She claimed some students are having difficulty keeping grades up if they are quarantined after being exposed to COVID-19.

Acklin reported a parent contacted him to complain Chrisman’s eligibility rules are tougher than those of surrounding school districts.

Junior high and high school principal Cole Huber said most schools he is acquainted with have weekly, quarterly and semester eligibility checks. He added approximately three or four years ago a previous Unit 6 school board wanted a stringent policy to emphasize the importance of doing well in academics.

Board president Karen Webster, who is the only holdover from the previous board, agreed with Huber’s assessment.

“The goal was to get kids to do well all year and not just when they are playing sports,” said Webster. “We want kids to do schoolwork all year.”

She added the message to students is there are consequences for doing poorly and the eligibility requirements apply to all students involved with extracurriculars and not just sports.

The newer board members disagreed saying it seems that benching students for failing academics is punishment for doing poorly.

According to board member John Rogers, Chrisman uses a higher grading standard than other schools so a student doing poorly at Chrisman might be getting passing grades in a different school.

Administrators said they can make any policy work, but Huber asked to retain the weekly eligibility tests so if a student is not passing on Friday, they do not play the following week. Acklin warned there is an IHSA rule the district cannot thwart which is a student taking seven classes must pass five to retain eligibility. Failing two classes, per the IHSA rule, takes a student out of athletics for a semester.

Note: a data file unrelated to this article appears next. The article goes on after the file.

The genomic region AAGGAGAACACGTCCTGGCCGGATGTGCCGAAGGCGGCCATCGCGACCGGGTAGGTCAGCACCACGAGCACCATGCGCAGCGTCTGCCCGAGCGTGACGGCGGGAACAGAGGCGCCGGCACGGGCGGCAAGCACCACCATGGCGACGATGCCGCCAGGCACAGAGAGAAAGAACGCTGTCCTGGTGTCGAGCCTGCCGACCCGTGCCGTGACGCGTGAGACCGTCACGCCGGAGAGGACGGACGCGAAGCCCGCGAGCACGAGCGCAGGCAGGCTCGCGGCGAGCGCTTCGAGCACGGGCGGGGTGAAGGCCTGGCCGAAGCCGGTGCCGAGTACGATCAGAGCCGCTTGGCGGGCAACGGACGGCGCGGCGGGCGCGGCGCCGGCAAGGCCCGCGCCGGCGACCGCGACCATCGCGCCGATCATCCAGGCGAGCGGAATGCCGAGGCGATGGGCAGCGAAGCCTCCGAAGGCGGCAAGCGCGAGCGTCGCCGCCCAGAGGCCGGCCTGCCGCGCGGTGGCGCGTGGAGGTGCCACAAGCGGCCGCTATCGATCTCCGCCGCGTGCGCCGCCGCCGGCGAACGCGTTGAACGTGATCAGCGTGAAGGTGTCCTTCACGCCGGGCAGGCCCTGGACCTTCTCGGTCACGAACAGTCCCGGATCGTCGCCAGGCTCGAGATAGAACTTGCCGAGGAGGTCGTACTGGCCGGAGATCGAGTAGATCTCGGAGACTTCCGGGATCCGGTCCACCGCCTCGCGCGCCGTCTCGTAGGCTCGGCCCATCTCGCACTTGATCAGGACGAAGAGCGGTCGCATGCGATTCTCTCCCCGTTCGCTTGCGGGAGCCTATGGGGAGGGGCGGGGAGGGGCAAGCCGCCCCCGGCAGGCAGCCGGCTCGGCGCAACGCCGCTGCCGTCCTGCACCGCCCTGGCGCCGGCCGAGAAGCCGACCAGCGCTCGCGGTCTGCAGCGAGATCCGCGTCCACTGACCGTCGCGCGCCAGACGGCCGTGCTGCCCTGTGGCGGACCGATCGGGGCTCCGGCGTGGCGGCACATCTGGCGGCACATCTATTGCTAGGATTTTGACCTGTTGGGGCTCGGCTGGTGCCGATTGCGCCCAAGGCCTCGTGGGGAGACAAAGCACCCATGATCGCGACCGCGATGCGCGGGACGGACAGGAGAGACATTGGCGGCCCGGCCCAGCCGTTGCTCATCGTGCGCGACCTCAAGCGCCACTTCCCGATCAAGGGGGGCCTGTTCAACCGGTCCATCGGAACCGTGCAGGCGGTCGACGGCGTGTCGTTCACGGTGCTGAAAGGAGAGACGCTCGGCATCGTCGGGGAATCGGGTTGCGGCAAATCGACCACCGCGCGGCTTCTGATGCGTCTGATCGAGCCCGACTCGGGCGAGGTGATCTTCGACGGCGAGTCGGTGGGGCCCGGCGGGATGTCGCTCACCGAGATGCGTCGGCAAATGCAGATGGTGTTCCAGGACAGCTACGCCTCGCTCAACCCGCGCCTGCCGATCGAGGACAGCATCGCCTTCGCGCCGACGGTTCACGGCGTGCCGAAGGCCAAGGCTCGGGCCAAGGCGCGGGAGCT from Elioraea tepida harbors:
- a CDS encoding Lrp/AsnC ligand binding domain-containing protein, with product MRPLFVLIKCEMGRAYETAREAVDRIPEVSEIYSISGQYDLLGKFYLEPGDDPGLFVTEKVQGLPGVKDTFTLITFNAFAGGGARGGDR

The board approved eliminating the no-play for a quarter rule but did retain the weekly eligibility requirement. Webster voted no. Those supporting the change were Rogers, Jeff Eddy, Cody Denton, Reed Nolen and Denny Tingley. Board member Jim Spesard was absent.

Acklin briefed the board on the audit that confirms Unit 6 is in good financial shape.

He said the supervisor of assessments anticipates the Chrisman school district will experience a 4% increase in the equalized assessed value (EAV) of property in the district.  As a result, he prepared a tentative levy of 4.99% more than the prior fiscal year request.

“You are only going to get what you ask for and if you don’t set the levy high enough, you may get too little,” said Acklin.

Even though EAV is expected to rise, and the extension is increasing, Acklin anticipates the final result will be 2-cent drop in the actual tax rate. He also addressed an often asked question: If the district is doing well, why not cut taxes as a benefit for district residents?

“It would have to be a such a large cut for taxpayers to see anything that it risks hurting the district,” said Acklin.

He explained each penny of the tax rate earns about $6,500 of revenue for the district. Dropping the rate by a penny does not pose much hurt to the district but it is too low for a taxpayer to notice.

“Dropping the tax rate by 10-cents would cost the district $65,000 but the average homeowner would only save about $33 for the year,” said Acklin.